Risk Prevention in the Internet of Things; The Concern of Privacy in the Smart Home

Burke, Brendan, School of Engineering and Applied Science, University of Virginia
Hassanzadeh, Farzad, EN-Elec/Computer Engr Dept, University of Virginia
Baritaud, Catherine, EN-Engineering and Society, University of Virginia

The internet grows increasingly pervasive in each of our lives, with more everyday devices being replaced with online equivalents, and so the need for strong network security and privacy protections has never been greater. Through the proposal of a new software tool, the technical topic addresses the need for easy and convenient way to measure the security of a network. Many different options for internet-enabled devices that can replace common household items exist, but there is not an easy way to figure out which is the most secure, so users often unknowingly put their safety and privacy at risk with insecure products. The science, technology, and society (STS) topic analyzes the role of privacy in smart home networks, made up of Internet of Things devices, and how social groups influence the development of new products. The two tightly coupled topics approach related problems within the Internet of Things that can create distrust in the field.
The technical portion describes the function and purpose of a new tool that could allow users to analyze and improve the security of their home networks and reduce the risk of introducing any insecure products to that network. This proposed tool, which takes the form of an application, uses network device and port scans to identify potential security issues within any connected nodes, and its database searching functionality would allow users to search for products while shopping to determine which products are known to be vulnerable. The tool uses open-source network scanning tools and exploit databases to determine risk, and the device database uses the results of such scans to log risks.
With a single person team, the time constraint meant that the tool never received a fully functional prototype, but the general design of the tool was completed. While originally intended to be a mobile application, both the Android and iOS operating systems are unable to do sufficient port scanning to meet the requirements of the tool without being modified to grant the user root access, and so the design was extended to include a desktop application, since all desktop operating systems allow administrators to grant the necessary permissions by default. However, the desktop version also did not extend beyond proof-of-concept.
The STS research question stems from a curiosity as to how if at all privacy expectations influence the adoption of smart home products. From there, the focus of the research shifted into how privacy protections could be improved. Specifically, this research looked at how human and non-human actors influence the privacy and security of new smart home devices. The framework developed to outline the relationships between these actors uses Actor Network Theory to see which actors could act as the best influence towards improved privacy in new products. This framework and the suggestions for further protecting user privacy were developed by examining previous research, case studies, and opinions about privacy within the smart home environment.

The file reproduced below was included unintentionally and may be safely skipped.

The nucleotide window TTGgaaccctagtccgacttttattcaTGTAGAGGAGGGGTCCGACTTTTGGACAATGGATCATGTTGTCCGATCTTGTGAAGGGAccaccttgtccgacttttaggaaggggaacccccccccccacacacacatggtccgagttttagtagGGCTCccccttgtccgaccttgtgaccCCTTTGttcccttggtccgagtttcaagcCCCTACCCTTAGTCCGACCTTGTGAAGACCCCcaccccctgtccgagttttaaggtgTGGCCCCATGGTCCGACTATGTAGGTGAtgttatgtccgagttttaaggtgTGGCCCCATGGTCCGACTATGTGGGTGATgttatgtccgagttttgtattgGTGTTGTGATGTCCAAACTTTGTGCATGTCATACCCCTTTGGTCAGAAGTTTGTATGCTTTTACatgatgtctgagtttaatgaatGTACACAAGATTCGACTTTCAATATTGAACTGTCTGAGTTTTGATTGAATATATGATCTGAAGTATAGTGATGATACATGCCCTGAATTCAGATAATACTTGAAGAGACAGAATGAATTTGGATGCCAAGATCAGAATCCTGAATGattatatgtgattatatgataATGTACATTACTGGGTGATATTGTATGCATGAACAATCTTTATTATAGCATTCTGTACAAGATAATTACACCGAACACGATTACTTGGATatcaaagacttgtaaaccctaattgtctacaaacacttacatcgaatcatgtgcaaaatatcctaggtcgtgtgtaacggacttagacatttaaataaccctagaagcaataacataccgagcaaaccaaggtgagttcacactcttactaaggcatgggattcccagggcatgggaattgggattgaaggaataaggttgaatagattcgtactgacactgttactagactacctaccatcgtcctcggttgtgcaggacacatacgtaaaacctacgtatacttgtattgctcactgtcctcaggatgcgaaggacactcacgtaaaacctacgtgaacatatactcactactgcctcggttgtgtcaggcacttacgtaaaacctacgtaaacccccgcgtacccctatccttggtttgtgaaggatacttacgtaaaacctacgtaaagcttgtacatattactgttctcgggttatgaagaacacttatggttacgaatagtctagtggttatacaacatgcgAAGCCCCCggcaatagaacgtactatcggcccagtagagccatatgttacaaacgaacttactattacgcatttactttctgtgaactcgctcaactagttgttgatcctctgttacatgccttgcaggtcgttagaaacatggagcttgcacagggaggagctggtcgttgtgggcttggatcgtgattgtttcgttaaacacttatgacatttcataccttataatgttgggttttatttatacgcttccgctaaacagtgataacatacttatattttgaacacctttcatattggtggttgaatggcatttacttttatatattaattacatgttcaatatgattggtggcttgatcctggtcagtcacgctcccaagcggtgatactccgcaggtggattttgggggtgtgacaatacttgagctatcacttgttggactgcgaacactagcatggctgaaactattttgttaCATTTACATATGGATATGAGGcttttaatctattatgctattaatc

Previous research suggests that the lack of user protections within these gadget stems from the willingness of consumers to sacrifice their privacy for the sake of convenience, often due to an incomplete understanding of the value of their private data and risks involved if malicious parties get access to this information. The research also suggested that the absence of strong policy requiring these devices meet security and privacy standards can also be due to the lack of quality education about this field of computing. This analysis showed that by improving education and increasing transparency on data collection and risk, consumers can make more informed decisions about their privacy and governments can more effectively create solutions to protect their citizens. This research also suggested that legislation alone would not be sufficient to protect smart home users, since the rapid development of both new products and exploits mean that any specific law could be quickly outdated, so the creation of a regulatory body that manages privacy and security requirements would be required to best protect those that use this technology. This research alone cannot be used to create an ideal solution, but it could serve to inform future research on potential solutions.
The need for strong security in this internet age is clear, as privacy cannot exist without proper security. However, even with perfect security, the future of how personal data is used and shared depends on what consumers are willing to tolerate for perceived benefits of new technologies. While individuals can influence the security of their own private data by carefully choosing which products they use, the future of smart home technology will be determined by society as a whole.

BS (Bachelor of Science)
Actor Network Theory, Privacy, Security, Internet of Things, Smart Home

School of Engineering and Applied Science
Bachelor of Science in Computer Science
Technical Advisor: Farzad Hassanzadeh
STS Advisor: Catherine Baritaud
Technical Team Members: Brendan Burke

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